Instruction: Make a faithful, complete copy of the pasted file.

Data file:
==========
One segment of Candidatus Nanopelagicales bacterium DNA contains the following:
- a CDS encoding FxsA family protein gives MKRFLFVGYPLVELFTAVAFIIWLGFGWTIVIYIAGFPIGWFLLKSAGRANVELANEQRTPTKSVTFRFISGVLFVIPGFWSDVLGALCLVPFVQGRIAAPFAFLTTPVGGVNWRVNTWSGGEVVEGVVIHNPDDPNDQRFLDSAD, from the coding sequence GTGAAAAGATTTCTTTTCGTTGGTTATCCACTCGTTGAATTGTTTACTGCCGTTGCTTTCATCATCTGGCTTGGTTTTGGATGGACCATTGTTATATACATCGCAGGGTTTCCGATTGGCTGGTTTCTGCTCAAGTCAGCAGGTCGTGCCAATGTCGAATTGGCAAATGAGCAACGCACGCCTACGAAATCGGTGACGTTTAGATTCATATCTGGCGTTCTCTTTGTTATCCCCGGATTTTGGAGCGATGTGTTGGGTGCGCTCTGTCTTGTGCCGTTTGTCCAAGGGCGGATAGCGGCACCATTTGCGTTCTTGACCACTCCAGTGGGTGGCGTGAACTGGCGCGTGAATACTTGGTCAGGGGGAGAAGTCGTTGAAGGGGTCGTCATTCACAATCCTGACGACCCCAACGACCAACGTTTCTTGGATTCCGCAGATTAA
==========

One segment of Candidatus Nanopelagicales bacterium DNA contains the following:
- a CDS encoding FxsA family protein gives MKRFLFVGYPLVELFTAVAFIIWLGFGWTIVIYIAGFPIGWFLLKSAGRANVELANEQRTPTKSVTFRFISGVLFVIPGFWSDVLGALCLVPFVQGRIAAPFAFLTTPVGGVNWRVNTWSGGEVVEGVVIHNPDDPNDQRFLDSAD, from the coding sequence GTGAAAAGATTTCTTTTCGTTGGTTATCCACTCGTTGAATTGTTTACTGCCGTTGCTTTCATCATCTGGCTTGGTTTTGGATGGACCATTGTTATATACATCGCAGGGTTTCCGATTGGCTGGTTTCTGCTCAAGTCAGCAGGTCGTGCCAATGTCGAATTGGCAAATGAGCAACGCACGCCTACGAAATCGGTGACGTTTAGATTCATATCTGGCGTTCTCTTTGTTATCCCCGGATTTTGGAGCGATGTGTTGGGTGCGCTCTGTCTTGTGCCGTTTGTCCAAGGGCGGATAGCGGCACCATTTGCGTTCTTGACCACTCCAGTGGGTGGCGTGAACTGGCGCGTGAATACTTGGTCAGGGGGAGAAGTCGTTGAAGGGGTCGTCATTCACAATCCTGACGACCCCAACGACCAACGTTTCTTGGATTCCGCAGATTAA